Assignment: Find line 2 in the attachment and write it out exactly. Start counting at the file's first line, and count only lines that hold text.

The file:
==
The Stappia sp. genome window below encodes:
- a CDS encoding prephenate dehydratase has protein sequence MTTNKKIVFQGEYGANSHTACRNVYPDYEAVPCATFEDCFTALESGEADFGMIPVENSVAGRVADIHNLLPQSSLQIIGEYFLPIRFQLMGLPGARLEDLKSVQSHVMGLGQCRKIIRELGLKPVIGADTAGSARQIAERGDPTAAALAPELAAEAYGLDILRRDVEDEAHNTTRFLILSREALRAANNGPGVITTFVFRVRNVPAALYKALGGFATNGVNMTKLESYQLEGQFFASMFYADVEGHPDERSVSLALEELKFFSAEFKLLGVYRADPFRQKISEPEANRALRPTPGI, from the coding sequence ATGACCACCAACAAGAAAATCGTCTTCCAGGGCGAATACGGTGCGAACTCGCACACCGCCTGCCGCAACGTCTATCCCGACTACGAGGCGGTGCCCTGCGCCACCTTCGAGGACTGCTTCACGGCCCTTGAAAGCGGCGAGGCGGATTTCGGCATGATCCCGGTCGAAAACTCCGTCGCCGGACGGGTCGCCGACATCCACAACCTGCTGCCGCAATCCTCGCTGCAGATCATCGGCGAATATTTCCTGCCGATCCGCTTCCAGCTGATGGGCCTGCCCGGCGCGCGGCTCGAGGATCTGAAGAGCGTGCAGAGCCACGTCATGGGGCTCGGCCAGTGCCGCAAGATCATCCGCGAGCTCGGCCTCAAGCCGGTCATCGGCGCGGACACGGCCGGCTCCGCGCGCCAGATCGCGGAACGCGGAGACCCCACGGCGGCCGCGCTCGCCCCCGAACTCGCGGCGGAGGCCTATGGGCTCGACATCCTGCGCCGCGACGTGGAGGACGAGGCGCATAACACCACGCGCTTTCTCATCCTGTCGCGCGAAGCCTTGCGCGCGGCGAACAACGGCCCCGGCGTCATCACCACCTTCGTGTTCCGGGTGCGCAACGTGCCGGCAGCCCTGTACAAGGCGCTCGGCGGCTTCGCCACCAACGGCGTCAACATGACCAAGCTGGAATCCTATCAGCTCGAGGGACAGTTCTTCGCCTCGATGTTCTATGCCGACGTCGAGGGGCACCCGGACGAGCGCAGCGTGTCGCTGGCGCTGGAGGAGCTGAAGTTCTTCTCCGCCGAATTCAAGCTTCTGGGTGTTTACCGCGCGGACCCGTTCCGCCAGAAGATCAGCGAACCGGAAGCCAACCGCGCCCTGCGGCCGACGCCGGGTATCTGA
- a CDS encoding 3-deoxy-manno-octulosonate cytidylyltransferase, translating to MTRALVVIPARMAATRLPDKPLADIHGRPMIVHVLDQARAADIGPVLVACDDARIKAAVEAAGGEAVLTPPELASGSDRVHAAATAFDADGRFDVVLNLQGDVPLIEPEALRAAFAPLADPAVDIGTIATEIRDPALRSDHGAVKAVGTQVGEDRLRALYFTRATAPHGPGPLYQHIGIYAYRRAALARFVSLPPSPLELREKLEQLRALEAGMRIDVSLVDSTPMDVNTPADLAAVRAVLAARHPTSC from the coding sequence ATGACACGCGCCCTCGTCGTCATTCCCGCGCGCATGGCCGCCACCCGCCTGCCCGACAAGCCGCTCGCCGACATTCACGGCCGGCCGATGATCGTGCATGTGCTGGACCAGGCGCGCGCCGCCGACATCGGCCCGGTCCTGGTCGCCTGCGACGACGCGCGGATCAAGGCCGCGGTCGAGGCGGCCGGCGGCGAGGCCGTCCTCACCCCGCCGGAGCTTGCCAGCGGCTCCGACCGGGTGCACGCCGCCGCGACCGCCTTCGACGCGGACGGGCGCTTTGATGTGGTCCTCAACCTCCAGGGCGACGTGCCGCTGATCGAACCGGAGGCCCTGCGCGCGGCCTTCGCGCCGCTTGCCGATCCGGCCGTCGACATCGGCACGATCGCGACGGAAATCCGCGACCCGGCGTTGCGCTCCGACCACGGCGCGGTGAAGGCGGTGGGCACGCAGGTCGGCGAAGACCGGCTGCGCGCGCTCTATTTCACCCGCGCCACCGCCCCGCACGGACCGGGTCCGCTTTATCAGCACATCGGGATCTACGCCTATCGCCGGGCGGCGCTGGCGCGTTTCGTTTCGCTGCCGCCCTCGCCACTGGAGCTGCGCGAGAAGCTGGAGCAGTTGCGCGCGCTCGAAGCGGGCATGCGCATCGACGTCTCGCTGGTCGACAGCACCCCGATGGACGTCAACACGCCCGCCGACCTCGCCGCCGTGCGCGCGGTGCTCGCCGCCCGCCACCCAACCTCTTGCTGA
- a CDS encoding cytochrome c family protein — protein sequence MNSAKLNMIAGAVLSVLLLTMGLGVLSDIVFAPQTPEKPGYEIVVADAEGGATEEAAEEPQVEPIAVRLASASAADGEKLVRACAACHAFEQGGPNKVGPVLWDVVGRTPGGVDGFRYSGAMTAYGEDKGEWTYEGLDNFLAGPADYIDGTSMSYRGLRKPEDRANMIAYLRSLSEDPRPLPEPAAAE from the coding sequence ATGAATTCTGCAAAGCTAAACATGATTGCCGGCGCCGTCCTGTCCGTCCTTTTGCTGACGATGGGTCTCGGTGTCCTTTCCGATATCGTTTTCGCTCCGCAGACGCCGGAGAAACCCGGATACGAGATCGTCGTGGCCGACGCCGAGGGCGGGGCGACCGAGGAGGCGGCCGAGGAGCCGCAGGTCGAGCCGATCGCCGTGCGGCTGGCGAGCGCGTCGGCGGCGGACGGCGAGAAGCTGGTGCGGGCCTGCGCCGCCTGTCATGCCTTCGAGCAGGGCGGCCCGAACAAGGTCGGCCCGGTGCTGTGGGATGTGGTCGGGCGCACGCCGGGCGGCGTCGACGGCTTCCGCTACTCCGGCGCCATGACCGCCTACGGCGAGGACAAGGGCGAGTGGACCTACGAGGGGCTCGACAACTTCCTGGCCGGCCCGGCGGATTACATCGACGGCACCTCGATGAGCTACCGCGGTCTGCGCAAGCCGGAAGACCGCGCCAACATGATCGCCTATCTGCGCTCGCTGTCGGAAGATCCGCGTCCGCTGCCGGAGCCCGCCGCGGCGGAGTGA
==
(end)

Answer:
- a CDS encoding prephenate dehydratase has protein sequence MTTNKKIVFQGEYGANSHTACRNVYPDYEAVPCATFEDCFTALESGEADFGMIPVENSVAGRVADIHNLLPQSSLQIIGEYFLPIRFQLMGLPGARLEDLKSVQSHVMGLGQCRKIIRELGLKPVIGADTAGSARQIAERGDPTAAALAPELAAEAYGLDILRRDVEDEAHNTTRFLILSREALRAANNGPGVITTFVFRVRNVPAALYKALGGFATNGVNMTKLESYQLEGQFFASMFYADVEGHPDERSVSLALEELKFFSAEFKLLGVYRADPFRQKISEPEANRALRPTPGI, from the coding sequence ATGACCACCAACAAGAAAATCGTCTTCCAGGGCGAATACGGTGCGAACTCGCACACCGCCTGCCGCAACGTCTATCCCGACTACGAGGCGGTGCCCTGCGCCACCTTCGAGGACTGCTTCACGGCCCTTGAAAGCGGCGAGGCGGATTTCGGCATGATCCCGGTCGAAAACTCCGTCGCCGGACGGGTCGCCGACATCCACAACCTGCTGCCGCAATCCTCGCTGCAGATCATCGGCGAATATTTCCTGCCGATCCGCTTCCAGCTGATGGGCCTGCCCGGCGCGCGGCTCGAGGATCTGAAGAGCGTGCAGAGCCACGTCATGGGGCTCGGCCAGTGCCGCAAGATCATCCGCGAGCTCGGCCTCAAGCCGGTCATCGGCGCGGACACGGCCGGCTCCGCGCGCCAGATCGCGGAACGCGGAGACCCCACGGCGGCCGCGCTCGCCCCCGAACTCGCGGCGGAGGCCTATGGGCTCGACATCCTGCGCCGCGACGTGGAGGACGAGGCGCATAACACCACGCGCTTTCTCATCCTGTCGCGCGAAGCCTTGCGCGCGGCGAACAACGGCCCCGGCGTCATCACCACCTTCGTGTTCCGGGTGCGCAACGTGCCGGCAGCCCTGTACAAGGCGCTCGGCGGCTTCGCCACCAACGGCGTCAACATGACCAAGCTGGAATCCTATCAGCTCGAGGGACAGTTCTTCGCCTCGATGTTCTATGCCGACGTCGAGGGGCACCCGGACGAGCGCAGCGTGTCGCTGGCGCTGGAGGAGCTGAAGTTCTTCTCCGCCGAATTCAAGCTTCTGGGTGTTTACCGCGCGGACCCGTTCCGCCAGAAGATCAGCGAACCGGAAGCCAACCGCGCCCTGCGGCCGACGCCGGGTATCTGA